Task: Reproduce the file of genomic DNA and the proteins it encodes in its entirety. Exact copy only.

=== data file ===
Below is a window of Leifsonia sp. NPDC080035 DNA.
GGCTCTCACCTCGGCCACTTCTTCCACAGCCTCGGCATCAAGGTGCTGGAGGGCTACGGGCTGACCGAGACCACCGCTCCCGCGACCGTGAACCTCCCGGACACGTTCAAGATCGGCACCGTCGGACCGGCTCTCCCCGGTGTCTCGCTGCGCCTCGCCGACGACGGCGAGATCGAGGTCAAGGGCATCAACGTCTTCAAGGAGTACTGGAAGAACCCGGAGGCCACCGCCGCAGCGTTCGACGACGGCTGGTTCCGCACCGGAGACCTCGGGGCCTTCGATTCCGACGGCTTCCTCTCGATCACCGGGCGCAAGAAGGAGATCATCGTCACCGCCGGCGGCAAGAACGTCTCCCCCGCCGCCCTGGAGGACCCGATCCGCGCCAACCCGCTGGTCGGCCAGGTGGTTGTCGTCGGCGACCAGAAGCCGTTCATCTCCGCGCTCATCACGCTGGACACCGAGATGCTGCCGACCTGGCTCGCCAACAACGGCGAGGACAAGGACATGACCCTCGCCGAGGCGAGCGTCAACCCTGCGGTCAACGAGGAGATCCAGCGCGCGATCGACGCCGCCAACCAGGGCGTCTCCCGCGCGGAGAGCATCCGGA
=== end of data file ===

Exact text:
Below is a window of Leifsonia sp. NPDC080035 DNA.
GGCTCTCACCTCGGCCACTTCTTCCACAGCCTCGGCATCAAGGTGCTGGAGGGCTACGGGCTGACCGAGACCACCGCTCCCGCGACCGTGAACCTCCCGGACACGTTCAAGATCGGCACCGTCGGACCGGCTCTCCCCGGTGTCTCGCTGCGCCTCGCCGACGACGGCGAGATCGAGGTCAAGGGCATCAACGTCTTCAAGGAGTACTGGAAGAACCCGGAGGCCACCGCCGCAGCGTTCGACGACGGCTGGTTCCGCACCGGAGACCTCGGGGCCTTCGATTCCGACGGCTTCCTCTCGATCACCGGGCGCAAGAAGGAGATCATCGTCACCGCCGGCGGCAAGAACGTCTCCCCCGCCGCCCTGGAGGACCCGATCCGCGCCAACCCGCTGGTCGGCCAGGTGGTTGTCGTCGGCGACCAGAAGCCGTTCATCTCCGCGCTCATCACGCTGGACACCGAGATGCTGCCGACCTGGCTCGCCAACAACGGCGAGGACAAGGACATGACCCTCGCCGAGGCGAGCGTCAACCCTGCGGTCAACGAGGAGATCCAGCGCGCGATCGACGCCGCCAACCAGGGCGTCTCCCGCGCGGAGAGCATCCGGA